The Final Girls (2015) Review: Popcorn Fun
|Synopsis: A young woman grieving the loss of her mother, a famous scream queen from the 1980s, finds herself pulled into the world of her mom’s most famous movie. Reunited, the women must fight off the film’s maniacal killer.|
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One of my early notes on The Final Girls was: “entertaining thus far, but not as good as it could be.” And sadly, that was how most of the movie went. Even with the excellent premise, decent actors, and high level of polish, The Final Girls often felt lacking to me – less because it wasn’t good, and more because I was always acutely aware of how much better it could have been.
The Final Girls is extremely meta, but in a fun way. A group of teens (including Alia Shawkat and Thomas Middleditch) find themselves somehow trapped inside a horror movie Max’s (Taissa Farmiga) recently-deceased mom filmed years ago, and are horrified to find themselves actually in danger. As they struggle to survive the movie and understand its rules, Max is drawn to her mother’s character Nancy (Malin Akerman), hoping against hope that she can change the movie and save her.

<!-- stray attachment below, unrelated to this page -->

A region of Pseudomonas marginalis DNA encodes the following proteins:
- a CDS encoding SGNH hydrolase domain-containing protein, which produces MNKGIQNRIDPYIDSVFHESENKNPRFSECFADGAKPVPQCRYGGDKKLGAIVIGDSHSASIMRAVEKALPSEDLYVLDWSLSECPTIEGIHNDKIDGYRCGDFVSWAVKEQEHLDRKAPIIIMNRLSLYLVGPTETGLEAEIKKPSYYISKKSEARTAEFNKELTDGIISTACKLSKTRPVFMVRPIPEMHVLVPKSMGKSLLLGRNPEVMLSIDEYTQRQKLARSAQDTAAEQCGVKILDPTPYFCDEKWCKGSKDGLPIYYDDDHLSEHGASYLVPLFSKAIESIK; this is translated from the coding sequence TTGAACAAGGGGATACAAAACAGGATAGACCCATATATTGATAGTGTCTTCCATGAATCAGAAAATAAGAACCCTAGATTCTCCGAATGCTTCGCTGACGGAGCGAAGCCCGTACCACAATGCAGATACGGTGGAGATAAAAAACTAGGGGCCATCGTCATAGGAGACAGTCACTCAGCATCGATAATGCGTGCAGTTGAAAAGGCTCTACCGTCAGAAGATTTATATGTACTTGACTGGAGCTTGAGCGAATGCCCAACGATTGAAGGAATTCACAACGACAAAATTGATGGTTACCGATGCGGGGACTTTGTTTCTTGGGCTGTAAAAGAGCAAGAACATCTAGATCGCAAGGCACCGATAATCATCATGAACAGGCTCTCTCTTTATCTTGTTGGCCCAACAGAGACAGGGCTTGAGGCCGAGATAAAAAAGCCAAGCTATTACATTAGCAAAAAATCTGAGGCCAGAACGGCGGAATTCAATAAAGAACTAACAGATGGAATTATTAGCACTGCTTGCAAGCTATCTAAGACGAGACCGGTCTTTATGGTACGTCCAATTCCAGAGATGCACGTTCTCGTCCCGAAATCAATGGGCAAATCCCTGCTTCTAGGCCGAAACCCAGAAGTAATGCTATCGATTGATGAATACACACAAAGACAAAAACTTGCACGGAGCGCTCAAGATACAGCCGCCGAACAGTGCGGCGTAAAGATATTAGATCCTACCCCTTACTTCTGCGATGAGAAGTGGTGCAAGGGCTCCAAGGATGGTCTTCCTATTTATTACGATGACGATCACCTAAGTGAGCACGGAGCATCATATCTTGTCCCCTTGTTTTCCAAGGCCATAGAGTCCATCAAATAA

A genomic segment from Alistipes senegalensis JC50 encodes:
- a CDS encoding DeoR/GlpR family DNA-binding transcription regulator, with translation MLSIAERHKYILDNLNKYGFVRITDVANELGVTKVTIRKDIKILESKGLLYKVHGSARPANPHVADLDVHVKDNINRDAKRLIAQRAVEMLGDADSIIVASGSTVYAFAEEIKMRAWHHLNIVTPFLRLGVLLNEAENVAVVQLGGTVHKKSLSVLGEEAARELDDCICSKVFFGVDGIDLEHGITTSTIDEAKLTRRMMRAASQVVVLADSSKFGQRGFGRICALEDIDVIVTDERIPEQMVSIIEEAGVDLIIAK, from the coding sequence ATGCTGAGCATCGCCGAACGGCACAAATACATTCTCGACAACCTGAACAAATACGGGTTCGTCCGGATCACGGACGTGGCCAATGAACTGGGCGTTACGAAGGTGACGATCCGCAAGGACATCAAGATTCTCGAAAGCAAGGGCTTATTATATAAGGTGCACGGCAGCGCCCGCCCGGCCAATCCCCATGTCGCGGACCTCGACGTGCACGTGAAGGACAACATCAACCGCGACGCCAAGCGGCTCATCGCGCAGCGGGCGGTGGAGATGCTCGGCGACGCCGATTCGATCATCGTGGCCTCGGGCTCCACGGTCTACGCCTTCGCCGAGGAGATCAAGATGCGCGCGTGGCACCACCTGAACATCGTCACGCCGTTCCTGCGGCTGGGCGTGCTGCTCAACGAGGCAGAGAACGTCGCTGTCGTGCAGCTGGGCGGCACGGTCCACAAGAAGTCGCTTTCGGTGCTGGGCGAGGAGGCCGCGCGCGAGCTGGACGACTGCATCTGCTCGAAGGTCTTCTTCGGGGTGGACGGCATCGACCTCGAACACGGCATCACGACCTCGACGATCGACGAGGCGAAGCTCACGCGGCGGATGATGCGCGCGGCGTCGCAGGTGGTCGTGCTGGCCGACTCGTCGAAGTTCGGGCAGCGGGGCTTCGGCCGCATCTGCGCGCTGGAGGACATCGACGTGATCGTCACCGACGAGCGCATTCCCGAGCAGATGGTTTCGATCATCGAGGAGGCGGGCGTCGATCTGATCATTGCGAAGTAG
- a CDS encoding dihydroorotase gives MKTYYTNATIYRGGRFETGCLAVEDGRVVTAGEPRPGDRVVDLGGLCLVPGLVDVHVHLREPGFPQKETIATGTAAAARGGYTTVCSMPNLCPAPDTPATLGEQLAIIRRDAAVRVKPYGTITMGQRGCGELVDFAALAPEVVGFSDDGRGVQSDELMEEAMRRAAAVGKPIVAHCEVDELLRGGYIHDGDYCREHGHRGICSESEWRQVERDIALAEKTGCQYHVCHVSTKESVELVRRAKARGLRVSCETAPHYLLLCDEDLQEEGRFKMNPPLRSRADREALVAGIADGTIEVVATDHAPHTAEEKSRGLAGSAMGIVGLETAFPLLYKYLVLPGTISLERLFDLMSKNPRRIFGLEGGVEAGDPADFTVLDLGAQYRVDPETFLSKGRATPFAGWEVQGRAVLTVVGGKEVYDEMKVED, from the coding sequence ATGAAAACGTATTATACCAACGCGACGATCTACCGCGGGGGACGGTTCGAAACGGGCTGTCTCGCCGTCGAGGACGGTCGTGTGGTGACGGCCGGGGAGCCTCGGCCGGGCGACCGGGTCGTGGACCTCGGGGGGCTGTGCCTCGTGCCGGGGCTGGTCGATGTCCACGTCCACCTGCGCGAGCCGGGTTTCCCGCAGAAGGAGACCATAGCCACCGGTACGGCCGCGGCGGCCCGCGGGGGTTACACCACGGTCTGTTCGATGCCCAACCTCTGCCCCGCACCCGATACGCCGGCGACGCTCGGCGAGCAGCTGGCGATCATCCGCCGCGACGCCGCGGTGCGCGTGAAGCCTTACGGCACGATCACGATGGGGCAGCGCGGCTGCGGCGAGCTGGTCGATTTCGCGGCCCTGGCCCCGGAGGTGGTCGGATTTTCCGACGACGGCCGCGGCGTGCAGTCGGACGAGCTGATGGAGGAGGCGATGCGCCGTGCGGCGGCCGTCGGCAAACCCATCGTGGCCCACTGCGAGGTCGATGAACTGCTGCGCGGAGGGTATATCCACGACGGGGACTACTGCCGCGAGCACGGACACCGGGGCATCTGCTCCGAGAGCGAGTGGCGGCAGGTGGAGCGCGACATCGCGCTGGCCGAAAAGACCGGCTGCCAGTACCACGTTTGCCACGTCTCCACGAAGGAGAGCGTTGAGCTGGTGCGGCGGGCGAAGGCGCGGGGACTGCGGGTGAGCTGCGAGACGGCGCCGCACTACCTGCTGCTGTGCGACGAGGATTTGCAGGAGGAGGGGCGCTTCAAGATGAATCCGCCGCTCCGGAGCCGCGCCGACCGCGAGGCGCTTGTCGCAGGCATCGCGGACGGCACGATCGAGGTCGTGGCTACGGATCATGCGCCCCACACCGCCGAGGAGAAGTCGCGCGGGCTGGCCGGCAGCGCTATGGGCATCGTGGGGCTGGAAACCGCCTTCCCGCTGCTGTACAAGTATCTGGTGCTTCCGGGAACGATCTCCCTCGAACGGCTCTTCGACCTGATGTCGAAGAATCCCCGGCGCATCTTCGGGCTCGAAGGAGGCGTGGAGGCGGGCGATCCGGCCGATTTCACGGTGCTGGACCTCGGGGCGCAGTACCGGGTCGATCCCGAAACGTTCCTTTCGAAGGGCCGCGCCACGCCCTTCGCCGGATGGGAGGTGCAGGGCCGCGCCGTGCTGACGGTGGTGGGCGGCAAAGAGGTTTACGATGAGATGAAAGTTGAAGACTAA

The concept of real people being trapped in a movie has definitely been done, but The Final Girls tries hard to keep things fresh and mostly succeeds. Subtitles become obstacles; flashback sequences become escape routes, and the characters are eventually persuaded to help the teens try to change the ending. Most poignant of all is Max desperately trying to spend more time with the character played by her mother. Sequences between them were oddly heart-wrenching for such a supposedly lighthearted movie.
Despite having a much bigger dose of feels than expected, The Final Girls is still fun. It’s more of a summer blockbuster than a horror movie, though, and should be safe for all but the scarediest of viewers. It manages to exploit horror tropes while still keeping things fairly sanitized, which means it’s good for watching with those who aren’t quite sold on the genre. If you watch this movie, make an event out of it – it’ll be more fun.
Calamity Brains’ Rating: B
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